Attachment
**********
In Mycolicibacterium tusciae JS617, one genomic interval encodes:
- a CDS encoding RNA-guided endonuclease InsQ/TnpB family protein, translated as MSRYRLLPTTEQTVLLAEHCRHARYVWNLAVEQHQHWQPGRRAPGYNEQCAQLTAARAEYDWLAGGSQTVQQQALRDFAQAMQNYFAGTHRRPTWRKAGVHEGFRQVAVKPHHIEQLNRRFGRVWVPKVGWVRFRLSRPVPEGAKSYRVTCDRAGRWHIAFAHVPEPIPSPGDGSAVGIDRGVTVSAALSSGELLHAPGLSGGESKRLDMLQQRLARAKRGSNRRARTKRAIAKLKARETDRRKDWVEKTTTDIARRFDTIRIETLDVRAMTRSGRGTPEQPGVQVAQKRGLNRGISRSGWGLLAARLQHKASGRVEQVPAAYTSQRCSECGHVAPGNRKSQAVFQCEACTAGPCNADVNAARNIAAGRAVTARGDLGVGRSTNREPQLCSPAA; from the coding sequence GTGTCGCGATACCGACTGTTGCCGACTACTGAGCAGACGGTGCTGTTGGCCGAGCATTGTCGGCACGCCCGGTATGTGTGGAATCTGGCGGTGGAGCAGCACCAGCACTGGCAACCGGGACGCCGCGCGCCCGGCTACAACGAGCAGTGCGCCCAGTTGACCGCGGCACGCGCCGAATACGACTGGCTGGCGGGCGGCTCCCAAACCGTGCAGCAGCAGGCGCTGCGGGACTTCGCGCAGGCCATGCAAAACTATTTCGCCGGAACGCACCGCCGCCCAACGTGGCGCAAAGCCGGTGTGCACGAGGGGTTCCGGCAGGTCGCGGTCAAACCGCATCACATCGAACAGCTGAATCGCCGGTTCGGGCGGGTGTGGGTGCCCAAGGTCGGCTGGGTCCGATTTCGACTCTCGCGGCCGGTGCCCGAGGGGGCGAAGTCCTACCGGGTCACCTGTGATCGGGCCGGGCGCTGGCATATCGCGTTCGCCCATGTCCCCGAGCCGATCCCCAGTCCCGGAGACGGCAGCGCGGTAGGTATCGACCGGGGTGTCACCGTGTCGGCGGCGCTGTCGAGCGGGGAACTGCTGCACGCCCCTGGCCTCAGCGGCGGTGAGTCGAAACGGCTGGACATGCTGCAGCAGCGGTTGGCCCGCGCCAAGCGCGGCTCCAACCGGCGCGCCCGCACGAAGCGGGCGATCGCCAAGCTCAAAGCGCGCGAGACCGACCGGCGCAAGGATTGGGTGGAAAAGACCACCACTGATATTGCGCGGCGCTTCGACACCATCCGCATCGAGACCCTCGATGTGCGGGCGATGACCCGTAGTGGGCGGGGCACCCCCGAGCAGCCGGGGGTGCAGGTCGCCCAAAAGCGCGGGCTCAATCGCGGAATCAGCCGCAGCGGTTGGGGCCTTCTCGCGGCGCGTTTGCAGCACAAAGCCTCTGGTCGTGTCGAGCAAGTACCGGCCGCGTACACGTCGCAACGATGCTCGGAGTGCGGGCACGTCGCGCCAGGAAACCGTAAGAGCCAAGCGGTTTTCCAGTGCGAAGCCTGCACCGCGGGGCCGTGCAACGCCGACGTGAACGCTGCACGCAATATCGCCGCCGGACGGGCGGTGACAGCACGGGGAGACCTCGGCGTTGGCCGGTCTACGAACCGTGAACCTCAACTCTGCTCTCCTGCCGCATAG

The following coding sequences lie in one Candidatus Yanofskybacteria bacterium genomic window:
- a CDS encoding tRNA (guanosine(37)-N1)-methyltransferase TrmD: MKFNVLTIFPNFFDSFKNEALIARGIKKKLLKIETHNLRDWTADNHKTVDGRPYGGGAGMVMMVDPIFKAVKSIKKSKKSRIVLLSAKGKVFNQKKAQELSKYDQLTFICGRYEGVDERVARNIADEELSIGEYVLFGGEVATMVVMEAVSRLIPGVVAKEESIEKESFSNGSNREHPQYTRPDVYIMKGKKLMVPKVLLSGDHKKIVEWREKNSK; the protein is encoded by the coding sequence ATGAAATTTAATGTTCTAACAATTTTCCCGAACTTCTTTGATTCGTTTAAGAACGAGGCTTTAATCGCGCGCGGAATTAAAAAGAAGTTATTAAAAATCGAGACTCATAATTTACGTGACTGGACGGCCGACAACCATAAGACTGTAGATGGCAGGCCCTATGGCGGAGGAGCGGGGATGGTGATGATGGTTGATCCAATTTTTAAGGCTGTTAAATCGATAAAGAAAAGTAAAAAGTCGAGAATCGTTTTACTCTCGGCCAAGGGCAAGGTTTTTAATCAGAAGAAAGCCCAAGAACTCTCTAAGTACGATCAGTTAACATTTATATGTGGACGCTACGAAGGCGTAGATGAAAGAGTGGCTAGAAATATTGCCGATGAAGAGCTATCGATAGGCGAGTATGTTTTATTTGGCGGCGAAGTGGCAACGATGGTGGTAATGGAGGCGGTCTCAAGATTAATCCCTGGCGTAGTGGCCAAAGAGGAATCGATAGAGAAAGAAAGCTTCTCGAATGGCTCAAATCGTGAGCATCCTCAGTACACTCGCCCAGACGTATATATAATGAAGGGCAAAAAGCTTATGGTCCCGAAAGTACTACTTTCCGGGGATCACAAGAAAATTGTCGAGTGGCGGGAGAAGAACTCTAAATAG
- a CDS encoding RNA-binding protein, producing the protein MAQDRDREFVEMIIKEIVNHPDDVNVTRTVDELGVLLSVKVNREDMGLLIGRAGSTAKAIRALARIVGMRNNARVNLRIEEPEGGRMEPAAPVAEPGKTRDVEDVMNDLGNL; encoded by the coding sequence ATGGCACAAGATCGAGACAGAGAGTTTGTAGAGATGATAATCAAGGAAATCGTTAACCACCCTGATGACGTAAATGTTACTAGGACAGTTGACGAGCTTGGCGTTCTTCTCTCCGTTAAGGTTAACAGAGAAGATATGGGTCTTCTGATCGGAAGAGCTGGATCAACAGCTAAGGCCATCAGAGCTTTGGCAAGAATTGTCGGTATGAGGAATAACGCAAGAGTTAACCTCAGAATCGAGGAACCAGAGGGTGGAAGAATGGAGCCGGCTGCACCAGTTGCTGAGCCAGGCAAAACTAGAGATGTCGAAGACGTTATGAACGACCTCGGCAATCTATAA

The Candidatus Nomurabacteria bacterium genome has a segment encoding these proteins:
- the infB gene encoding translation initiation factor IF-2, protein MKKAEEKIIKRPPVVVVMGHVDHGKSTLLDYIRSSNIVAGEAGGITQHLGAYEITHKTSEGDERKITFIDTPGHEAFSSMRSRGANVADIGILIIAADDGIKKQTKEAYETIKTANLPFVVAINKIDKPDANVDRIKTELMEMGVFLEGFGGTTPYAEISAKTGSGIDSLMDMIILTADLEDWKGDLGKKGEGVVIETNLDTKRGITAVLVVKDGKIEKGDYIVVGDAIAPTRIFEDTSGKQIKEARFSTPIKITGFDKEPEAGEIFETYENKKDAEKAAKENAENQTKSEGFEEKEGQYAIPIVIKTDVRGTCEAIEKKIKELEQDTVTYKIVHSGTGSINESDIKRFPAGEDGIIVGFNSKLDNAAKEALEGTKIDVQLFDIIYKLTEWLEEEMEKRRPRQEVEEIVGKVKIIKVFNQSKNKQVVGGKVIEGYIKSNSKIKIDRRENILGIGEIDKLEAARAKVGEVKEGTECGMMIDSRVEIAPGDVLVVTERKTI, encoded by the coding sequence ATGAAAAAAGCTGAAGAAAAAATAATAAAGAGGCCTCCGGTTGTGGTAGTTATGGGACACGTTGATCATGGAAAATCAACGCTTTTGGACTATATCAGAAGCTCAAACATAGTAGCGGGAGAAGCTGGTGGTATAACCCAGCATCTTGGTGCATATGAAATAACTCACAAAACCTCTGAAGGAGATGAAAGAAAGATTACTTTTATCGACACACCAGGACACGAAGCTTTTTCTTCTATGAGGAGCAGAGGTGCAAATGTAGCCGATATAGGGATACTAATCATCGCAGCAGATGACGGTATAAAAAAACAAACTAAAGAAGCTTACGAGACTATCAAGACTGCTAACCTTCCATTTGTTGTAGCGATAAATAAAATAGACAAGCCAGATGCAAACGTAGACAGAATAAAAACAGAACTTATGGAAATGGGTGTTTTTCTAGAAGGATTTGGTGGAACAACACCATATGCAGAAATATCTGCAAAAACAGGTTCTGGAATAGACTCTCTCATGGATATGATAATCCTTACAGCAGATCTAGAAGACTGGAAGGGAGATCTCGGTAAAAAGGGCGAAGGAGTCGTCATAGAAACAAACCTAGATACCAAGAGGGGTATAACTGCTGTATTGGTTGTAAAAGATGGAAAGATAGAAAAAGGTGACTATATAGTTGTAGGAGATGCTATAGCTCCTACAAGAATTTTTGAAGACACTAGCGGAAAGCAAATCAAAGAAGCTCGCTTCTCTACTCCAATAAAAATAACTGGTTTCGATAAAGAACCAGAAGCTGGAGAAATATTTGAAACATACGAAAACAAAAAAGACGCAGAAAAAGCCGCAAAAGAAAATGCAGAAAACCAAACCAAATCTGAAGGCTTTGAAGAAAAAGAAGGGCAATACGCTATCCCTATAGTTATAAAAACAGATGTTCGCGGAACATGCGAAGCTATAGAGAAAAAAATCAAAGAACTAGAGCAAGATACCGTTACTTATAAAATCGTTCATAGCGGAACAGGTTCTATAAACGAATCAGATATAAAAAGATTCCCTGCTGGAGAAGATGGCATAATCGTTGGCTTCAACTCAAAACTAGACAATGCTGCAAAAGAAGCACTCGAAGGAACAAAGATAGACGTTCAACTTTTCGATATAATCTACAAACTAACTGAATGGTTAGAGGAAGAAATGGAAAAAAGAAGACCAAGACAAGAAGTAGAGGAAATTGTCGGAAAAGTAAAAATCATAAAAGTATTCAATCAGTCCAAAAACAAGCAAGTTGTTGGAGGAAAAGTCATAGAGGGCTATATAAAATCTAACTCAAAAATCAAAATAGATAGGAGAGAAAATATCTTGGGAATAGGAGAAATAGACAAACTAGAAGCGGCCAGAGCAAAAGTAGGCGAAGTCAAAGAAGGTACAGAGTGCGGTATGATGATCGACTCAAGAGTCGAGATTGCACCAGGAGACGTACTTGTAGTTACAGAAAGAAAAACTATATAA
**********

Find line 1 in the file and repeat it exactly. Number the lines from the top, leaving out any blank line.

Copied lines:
In Mycolicibacterium tusciae JS617, one genomic interval encodes: